The political careers of many Pana-
manian politicians, including President
Ernesto Perez Balladares, were built on
rabble-rousingpublic speeches demand-
ing an end to the U.S. presence. But
economic reality could force Perez
Balladares to eat his words.
"This has been sort of a minuet, a
question of who is going to ask whom to
dance," the official said. "For historical
reasons, the party in power is against
the U.S. bases staying here. Now it's
going to be tough for them tojustify it."
Perez Balladares's Democratic Revo-
lutionary Party became the country's
largest and most well-organized politi-
cal entity based on its long-standing
campaign to bring the Panama Canal
under full domestic control for the first
time since it opened in 1914.
This is the same party of former
military dictators OmarTorrijos -who
negotiated the canal treaties with Presi-
dent Jimmy Carter - and Manuel



I - --- --- - -

Noriega, successor to Torrijos. Noriega,
an anti-U.S. firebrand, is serving 40
years in a Florida federal prison after
having been convicted on narcotics-
trafficking charges following the De-
cember 1989 U.S. invasion of Panama.
So politically sensitive is the with-
drawal question that during a state visit by
Perez Balladares to Washington last
month, a U.S. official said White House
aides had to choreograph a "spontane-
ous" raising of the issue by President
Clinton so that the Panamanian president
could then begin discussing it publicly.
Nevertheless, the official line here is
that the entire issue of a military-exten-
sion pact wasraised by Clinton, and
therefore Washington has to come up
with the proper formula to compensate
Panama for the ongoing privilege of
using its soil.
"We are waiting to sit down with the
U.S. representatives to find out what is
the area of interest they have.... They
will have to make the first presenta-
tion," said Foreign Minister Gabriel
Lewis. "We don't know if it is going to
be advantageous if we don't know what
it is. ... Panama expects some eco-
nomic benefit if we are going to con-
sider the continued U.S. presence."
U.S. officials say the idea of compen-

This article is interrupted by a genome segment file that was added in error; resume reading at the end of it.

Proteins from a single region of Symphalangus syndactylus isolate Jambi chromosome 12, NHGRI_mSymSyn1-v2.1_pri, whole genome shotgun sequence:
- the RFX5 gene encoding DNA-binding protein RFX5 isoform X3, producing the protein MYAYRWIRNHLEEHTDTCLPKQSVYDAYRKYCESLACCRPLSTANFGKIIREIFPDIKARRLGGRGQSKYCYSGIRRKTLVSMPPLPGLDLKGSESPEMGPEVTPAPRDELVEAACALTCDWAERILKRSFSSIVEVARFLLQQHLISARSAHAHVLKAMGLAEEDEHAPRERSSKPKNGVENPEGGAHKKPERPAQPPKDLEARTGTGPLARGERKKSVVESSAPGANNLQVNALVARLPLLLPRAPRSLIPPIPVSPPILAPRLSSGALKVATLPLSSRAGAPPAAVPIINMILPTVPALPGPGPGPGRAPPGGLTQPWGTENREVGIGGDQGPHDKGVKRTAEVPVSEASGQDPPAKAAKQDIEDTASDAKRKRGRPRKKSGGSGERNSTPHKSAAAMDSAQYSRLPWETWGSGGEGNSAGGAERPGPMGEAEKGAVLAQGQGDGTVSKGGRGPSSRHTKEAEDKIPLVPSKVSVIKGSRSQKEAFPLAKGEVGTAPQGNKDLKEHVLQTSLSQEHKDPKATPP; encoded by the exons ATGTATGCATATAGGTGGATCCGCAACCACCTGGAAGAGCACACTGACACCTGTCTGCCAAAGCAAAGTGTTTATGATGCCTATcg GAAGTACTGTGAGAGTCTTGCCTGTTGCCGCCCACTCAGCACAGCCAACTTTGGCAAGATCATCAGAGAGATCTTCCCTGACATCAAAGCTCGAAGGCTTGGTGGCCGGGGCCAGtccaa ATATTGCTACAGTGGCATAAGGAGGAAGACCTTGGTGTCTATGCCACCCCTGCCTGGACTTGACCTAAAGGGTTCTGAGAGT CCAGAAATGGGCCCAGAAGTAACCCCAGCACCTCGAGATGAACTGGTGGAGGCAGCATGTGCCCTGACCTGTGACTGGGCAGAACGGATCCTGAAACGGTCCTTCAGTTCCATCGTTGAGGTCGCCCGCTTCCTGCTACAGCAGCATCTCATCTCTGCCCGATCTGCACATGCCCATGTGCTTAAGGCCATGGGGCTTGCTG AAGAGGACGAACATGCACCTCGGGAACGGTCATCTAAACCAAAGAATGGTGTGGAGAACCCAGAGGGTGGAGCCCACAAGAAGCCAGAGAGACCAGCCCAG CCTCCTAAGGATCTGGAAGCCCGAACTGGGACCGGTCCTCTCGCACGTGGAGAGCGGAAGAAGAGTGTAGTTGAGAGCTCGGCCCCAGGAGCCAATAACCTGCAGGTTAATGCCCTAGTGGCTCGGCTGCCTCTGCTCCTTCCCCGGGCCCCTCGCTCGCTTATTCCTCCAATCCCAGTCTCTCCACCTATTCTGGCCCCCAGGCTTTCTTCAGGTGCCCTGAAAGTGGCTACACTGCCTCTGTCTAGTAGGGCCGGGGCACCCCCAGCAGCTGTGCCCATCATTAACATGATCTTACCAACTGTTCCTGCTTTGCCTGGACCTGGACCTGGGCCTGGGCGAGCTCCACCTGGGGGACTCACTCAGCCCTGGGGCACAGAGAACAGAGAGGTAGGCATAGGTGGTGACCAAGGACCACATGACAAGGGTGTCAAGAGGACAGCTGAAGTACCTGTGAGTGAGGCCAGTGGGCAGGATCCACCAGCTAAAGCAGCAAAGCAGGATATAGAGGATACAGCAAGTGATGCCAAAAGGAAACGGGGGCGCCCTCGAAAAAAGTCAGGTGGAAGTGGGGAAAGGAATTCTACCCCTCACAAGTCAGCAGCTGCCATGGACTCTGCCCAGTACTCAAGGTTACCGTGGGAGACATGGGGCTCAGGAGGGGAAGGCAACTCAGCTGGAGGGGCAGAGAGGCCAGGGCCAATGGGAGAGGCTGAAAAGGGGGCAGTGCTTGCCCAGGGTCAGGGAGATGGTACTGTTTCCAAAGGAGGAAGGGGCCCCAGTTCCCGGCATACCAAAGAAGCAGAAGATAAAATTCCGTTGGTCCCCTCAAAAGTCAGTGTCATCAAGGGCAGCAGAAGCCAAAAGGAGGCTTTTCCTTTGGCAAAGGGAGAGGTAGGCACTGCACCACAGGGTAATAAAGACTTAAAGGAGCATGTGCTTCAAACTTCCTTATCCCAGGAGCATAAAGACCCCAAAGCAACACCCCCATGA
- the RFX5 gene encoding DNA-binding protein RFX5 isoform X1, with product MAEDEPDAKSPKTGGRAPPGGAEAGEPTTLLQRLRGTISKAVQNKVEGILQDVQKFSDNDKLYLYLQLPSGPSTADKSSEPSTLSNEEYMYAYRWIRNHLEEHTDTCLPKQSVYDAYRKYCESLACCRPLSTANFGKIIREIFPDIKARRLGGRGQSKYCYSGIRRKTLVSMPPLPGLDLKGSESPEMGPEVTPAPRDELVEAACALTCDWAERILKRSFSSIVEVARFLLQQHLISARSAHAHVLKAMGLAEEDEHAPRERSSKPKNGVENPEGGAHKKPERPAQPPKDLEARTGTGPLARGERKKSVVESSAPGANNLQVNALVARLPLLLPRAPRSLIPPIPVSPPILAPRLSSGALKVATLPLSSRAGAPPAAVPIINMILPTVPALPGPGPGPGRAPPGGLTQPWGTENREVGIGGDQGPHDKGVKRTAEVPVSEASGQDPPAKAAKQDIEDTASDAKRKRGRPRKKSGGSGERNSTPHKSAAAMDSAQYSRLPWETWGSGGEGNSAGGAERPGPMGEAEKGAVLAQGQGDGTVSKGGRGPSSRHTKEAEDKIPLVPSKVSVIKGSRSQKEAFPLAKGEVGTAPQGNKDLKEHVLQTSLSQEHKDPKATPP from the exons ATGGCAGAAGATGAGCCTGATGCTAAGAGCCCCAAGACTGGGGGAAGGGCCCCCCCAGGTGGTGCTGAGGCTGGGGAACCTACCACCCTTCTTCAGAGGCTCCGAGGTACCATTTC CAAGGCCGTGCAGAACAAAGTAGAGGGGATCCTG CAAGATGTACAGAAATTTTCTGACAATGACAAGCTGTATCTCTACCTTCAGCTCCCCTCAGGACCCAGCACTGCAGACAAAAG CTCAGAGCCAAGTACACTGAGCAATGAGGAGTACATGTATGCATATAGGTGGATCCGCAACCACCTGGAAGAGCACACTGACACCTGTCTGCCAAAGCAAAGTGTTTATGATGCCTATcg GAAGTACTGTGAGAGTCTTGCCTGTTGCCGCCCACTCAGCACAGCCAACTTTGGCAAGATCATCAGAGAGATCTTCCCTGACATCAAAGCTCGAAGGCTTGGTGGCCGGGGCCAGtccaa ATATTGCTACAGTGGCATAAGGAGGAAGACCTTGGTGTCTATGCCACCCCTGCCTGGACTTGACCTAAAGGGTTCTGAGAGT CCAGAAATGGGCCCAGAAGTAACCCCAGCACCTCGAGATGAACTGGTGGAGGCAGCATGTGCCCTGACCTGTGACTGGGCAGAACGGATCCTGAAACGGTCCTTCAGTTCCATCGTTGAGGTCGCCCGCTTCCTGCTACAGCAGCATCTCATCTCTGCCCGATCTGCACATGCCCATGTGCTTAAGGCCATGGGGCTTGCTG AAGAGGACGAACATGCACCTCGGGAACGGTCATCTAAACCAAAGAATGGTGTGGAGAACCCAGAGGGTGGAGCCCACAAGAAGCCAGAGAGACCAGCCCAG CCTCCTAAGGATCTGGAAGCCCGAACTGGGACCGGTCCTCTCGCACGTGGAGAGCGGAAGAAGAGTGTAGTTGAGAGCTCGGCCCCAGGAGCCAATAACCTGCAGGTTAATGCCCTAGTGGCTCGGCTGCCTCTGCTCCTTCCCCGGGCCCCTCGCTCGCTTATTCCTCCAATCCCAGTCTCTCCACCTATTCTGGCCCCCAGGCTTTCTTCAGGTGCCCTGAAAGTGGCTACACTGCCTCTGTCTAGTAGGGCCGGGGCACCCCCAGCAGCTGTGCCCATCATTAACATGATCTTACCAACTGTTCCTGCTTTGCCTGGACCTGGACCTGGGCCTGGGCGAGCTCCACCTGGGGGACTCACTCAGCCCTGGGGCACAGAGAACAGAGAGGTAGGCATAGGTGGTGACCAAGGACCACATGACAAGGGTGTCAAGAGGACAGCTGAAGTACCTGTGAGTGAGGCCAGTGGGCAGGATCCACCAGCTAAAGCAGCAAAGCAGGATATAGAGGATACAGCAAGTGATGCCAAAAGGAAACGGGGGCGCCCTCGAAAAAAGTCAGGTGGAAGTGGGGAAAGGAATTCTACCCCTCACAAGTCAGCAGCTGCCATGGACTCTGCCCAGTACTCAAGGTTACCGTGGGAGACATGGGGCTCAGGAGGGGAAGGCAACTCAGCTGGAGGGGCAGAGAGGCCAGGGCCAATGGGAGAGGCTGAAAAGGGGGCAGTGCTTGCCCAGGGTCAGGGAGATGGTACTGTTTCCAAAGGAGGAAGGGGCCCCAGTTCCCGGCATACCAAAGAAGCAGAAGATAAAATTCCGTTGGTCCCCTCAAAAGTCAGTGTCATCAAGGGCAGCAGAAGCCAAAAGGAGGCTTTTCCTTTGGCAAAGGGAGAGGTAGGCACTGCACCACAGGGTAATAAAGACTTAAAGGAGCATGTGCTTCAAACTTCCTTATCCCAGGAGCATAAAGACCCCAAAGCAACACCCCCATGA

sation for continued use of Panamanian
soil is out of the question, especially
considering that the only real justification
for keeping troops here is to help ease
Panama's economic transition.

Yale group protests polic

Yale Daily News
NEW HAVEN, Conn. - A home-'
less activist and Yale students patrolled
the New Haven Green on Thursday
night to investigate what they had been
told would be a police "clean-up" of
homeless people before and during Par-
ents' Weekend.
Two groups ofstudents from the Yale
Hunger and Homelessness Action
Project walked on the Upper Green
Thursday night, normally a haven for
the city's homeless population, and said
they felt the park was uncharacteristi-
cally empty.
"Youj ust don't see the normal people
you're used to seeing around, asking
for change, asking for food... Normally
they're here. Why aren't they here on
Parent's Weekend?" group member

Jamie Lachman said.
But Yale Assistant Police ChiefJames
Perrotti said the accusations that police
remove homeless people on Parent's
Weekend are "entirely untrue" and the
Yale Police Department engaged in "just
our normal, everyday practices" during
last week.
The group was alerted to the potential
situation by Teny Davis,amemberofWe
the People, a homeless advocacy group,
and a homeless man himself. He said that
last year the police turned offthe lights on
the Green to make it a dangerous place to
stay, to hide police actions and to keep
passers-by from enteringthe Green. Davis
said he was forced to leave the area last
year by the police.
"We do not participate in targeting
mny group for any reason," Perrotti said.

ve 'clean-
Nor had the Yale Police Departm nt
ever engaged in such practices during
his 23 years on the force, Perrotti added.
Accusations like this are alwaysmade
around Parents' Weekend or when
prominent speakers are due to speak at
Yale, he said.
University Secretary Linda Lorimer
agreed there had been no attempt to
oust the homeless people.
"I know of no effort directed towards
Parents' Weekend but I do have a con-
cern about (homeless people) making
Yale campus their home," she said.'
She added that the city and Yale'are
working together to solve this problem.
However, the group members said they
were unconvinced that last week was
business as usual for the Yale police.